DIESEL fuel prices in regional and rural parts of Australia have lifted another 3.6c/litre on average over the past six weeks, in response to world oil prices and global demand trends.
The oil price rises come despite high global supply and continued stockpile growth, coupled with forecasts for higher global fuel demand through the rest of 2015. Rising tension throughout the Middle East oil producing regions has also supported global crude oil prices through early June.
The recent gentle upwards price trend since February’s low around 127c/litre follows sustained declines experienced in diesel prices across regional Australia during the back half of last year.
The Australian Institute of Petroleum’s weekly price report for the week ended Sunday, July 5 indicates prices for diesel in non-metro regional areas of Australia averaged 137.1c/litre. While the current trend is up, it’s still 19c/l better than prices seen as recently as November last year.
At their high-point in January last year, average diesel prices in rural areas of Australia were above 162c/litre.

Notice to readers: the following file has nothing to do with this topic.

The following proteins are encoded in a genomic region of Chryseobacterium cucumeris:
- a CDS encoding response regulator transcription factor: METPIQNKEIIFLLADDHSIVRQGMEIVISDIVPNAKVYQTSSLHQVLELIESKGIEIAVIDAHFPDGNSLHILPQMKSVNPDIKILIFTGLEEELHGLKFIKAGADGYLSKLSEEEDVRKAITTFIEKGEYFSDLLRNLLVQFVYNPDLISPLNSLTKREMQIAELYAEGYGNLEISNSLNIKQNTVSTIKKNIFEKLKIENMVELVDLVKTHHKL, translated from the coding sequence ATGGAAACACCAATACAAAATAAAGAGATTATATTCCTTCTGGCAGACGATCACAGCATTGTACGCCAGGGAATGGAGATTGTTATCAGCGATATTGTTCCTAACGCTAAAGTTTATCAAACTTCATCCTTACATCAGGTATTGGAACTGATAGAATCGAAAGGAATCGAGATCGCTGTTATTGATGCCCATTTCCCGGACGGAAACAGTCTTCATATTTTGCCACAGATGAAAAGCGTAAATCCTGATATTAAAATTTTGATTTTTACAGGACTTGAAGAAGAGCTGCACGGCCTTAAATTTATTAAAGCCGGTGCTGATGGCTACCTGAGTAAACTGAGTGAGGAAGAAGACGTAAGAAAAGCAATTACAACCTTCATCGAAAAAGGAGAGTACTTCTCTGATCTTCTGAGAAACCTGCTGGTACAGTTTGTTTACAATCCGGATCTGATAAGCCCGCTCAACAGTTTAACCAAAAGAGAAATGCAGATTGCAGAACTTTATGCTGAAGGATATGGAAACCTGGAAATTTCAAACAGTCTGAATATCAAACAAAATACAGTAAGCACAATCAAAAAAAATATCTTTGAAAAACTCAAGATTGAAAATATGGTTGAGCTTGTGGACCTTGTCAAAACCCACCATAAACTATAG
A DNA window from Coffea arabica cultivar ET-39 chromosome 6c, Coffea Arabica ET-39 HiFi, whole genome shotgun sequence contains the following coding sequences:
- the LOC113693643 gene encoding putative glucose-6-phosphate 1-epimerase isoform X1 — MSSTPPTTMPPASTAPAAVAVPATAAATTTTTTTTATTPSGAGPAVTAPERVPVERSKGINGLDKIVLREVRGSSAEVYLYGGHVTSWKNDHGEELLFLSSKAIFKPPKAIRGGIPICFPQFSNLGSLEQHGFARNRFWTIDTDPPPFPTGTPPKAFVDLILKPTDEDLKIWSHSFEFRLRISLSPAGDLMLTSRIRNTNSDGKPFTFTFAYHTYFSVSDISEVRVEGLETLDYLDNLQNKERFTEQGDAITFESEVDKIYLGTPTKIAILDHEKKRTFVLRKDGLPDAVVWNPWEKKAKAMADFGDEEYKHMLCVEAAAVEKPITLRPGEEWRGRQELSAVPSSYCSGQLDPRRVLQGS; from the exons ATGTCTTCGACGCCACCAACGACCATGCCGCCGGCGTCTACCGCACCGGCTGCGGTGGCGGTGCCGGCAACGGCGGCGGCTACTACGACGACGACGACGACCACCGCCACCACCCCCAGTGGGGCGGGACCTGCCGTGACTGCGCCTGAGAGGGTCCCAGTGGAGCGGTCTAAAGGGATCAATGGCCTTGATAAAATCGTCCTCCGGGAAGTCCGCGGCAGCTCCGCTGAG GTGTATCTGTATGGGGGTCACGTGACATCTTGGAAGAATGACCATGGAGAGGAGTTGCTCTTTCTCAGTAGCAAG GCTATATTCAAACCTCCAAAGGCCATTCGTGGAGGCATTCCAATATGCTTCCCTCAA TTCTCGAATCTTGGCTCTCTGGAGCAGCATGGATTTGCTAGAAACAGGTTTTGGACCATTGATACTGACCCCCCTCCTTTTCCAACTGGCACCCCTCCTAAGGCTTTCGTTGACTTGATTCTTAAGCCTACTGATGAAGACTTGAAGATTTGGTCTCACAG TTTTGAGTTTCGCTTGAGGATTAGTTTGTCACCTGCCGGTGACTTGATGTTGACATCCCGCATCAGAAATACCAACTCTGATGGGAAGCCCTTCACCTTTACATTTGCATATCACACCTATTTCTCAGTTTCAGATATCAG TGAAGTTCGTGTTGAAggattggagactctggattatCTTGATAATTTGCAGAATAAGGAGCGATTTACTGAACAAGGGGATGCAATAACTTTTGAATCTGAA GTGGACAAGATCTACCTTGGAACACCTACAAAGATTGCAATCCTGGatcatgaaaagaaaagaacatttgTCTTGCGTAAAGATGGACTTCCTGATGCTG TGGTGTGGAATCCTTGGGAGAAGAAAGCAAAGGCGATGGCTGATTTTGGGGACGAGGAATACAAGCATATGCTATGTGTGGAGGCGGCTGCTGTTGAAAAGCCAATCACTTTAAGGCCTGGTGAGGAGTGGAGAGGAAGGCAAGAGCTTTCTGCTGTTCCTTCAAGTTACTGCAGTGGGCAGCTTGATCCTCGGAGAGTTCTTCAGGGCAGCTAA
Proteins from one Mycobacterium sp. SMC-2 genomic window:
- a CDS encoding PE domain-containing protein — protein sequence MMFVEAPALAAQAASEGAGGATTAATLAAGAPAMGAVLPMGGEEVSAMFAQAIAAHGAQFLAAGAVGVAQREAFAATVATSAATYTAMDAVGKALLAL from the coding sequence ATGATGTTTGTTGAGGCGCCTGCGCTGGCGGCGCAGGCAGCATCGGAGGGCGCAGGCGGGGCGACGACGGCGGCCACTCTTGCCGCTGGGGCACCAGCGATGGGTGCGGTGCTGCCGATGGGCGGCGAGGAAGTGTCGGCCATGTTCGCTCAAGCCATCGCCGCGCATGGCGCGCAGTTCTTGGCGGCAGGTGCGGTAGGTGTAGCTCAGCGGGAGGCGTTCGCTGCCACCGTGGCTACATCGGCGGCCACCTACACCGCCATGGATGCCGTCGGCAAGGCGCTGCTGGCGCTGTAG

Australia is only about 40 percent self-sufficient in transport fuels, meaning international market trends and currency have a direct impact on local pricing. The Australian cattle industry is heavily reliant on diesel fuel, used for livestock transport, water pumping and power generation.
The latest Australian Institute of Petroleum survey shows that based on current average diesel prices for regional/rural areas of Australia, filling a Toyota Landcruiser 200 series (138 litres, main and auxiliary tanks) today would cost $189 – almost $26 less than the same fill in November.
All regions have lifted in price this past month, with the biggest rises seen in NSW, Queensland and Tasmania.
Regional non-metro diesel prices in the latest AIP report for the week ended last Sunday included:
- Victoria 131.7c/litre (up 2.8c since late May)
- NSW 137.7c (up 4.2c)
- Queensland 139.4c (up 5.8c)
- WA 140.7c (up 2.9c)
- SA 131.9c (up 0.5c)
- TAS 144.1 (up 3.7c), and
- NT 142.6c (up 2.5c).
AIP’s reported prices are calculated as a weighted average of retail diesel fuel for country regions in each state/territory. All values include GST.
Variation in fuel prices can have a considerable impact of cost of production across the Australian beef industry, impacting on livestock transport, cost of shipping in live cattle and boxed beef exports, pumping stock water and providing station electricity in remote locations.
Crude oil, diesel and petrol prices are closely linked, as the price of crude oil accounts for the majority of the cost of producing a litre of petrol or diesel. Crude oil is purchased in US$, meaning that changes in the value of the A$ against the US have a direct impact on the relative price of crude oil in A$ terms.